CALL FOR PAPERS – J DOHaD Themed Issue

Call for Papers - Journal of Developmental Origins of Health and Disease will be publishing a special issue on Prenatal Origins of Adult Mental Health and Illness. Find out how to submit your research here....

Manuscript submission deadline extended to: 1 December 2015Picture1

Publication of themed issue: All papers will appear online, in FirstView, once the peer review and production process is complete. The issue will be published online in 2016.

Prenatal origins of adult health and disease is a provocative hypothesis that suggests that developmental programming of the fetus’ organs and physiological systems occurs in the intrauterine environment and has lasting effects for better and for worse in adult life. Much of the evidence for this hypothesis has been derived from population-based epidemiological and nonhuman animal studies and has largely been focused, although not exclusively, on metabolic health and illness in adulthood.

However, we know however relatively little in terms of whether this hypothesis applies to adult mental health and illness. The purpose of the proposed Themed Issue is to provide the research community with a series of review and empirical papers on the emergent study of prenatal programming of adult mental health and illness in one issue.

The extant literature suggests that at least two models have been used as proxies of a suboptimal intrauterine environment to examine the prenatal programming hypotheses of psychopathology in humans. One model is low birth weight and intrauterine growth restriction. Due to advances in fetal and neonatal medicine in the 1970’s, the survival rates of babies born extremely premature have increased, while neurosensory impairments among survivors have decreased. Accordingly, the first generation of babies born extremely premature in the early modern era of neonatal intensive care have reached adulthood. These adult survivors of prematurity, now in their third and fourth decades of life, provide “natural experiments” and new and unique opportunities to investigate how early pre and post natal adversity shape brain-behavior relations over the lifespan. Prematurity reflects a highly comprised intrauterine environment and is associated with increased stress vulnerability and negative outcomes across a variety of adaptive functioning domains during post-natal development and into adulthood.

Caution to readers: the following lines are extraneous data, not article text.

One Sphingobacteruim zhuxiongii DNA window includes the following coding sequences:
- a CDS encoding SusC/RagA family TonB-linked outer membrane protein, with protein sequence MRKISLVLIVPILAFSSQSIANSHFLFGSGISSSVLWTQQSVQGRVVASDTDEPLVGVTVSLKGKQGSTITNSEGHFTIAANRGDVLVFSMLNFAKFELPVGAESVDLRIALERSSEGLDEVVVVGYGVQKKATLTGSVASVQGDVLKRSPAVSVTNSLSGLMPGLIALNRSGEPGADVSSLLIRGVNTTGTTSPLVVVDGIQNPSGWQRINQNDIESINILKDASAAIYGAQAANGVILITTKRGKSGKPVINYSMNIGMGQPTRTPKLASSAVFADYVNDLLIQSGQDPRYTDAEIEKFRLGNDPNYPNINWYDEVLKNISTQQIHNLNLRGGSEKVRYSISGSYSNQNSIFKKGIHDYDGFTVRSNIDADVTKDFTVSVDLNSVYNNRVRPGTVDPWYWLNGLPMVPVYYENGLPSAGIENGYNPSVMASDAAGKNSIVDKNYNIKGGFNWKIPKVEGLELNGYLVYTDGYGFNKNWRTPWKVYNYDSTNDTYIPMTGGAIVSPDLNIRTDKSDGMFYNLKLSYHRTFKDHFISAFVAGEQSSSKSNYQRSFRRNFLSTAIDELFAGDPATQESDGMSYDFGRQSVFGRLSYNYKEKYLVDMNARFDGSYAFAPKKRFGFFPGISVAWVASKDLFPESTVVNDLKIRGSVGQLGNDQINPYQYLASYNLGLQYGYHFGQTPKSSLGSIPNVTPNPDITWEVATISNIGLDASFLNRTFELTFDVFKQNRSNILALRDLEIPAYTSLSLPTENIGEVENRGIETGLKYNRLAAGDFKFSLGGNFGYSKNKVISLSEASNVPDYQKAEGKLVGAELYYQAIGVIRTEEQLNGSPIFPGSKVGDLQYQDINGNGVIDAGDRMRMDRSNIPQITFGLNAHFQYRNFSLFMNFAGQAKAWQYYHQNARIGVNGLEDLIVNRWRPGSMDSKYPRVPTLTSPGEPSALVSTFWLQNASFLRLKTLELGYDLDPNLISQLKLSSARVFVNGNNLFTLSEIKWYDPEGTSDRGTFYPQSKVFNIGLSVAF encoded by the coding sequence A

A second model is the influence of prenatal exposures to maternal stress and anxiety, drug use and abuse, toxins, steroids, adverse sociodemographic factors on prenatal development and how this impacts individual differences in developmental plasticity postnatally in offspring (which may or may not be confounded with prematurity) Individuals in longitudinal cohorts of relevant studies are now transiting to adulthood and the long-term effects of maternal stress and anxiety during pregnancy can be examined in adult offspring.

Scope

The Themed Issue will focus on the prenatal origins of adult mental health and illness. The proposed issue will include 2 review papers and 6 empirical papers. We will solicit papers on different exposures that define suboptimal environments, including, but not limited to survivors of prematurity including low birth weight, intrauterine growth problems, small for gestation age, maternal exposure to adverse sociodemographic factors, stress and anxiety, toxins, drugs, and viruses during pregnancy, and exposure to pre and post natal steroids that are and are not confounded with prematurity. Our outcomes measures will also be broadly defined in terms of psychiatric impairments, including mood, anxiety, psychotic disorders, antisocial problems, substance use and abuse, as well as studies illustrative of resiliency and emotional well-being. We are particularly interested in soliciting papers which include behavioral and physiological indices of stress vulnerability and psychiatric impairment in addition to subjective and clinical interviews.

 

 

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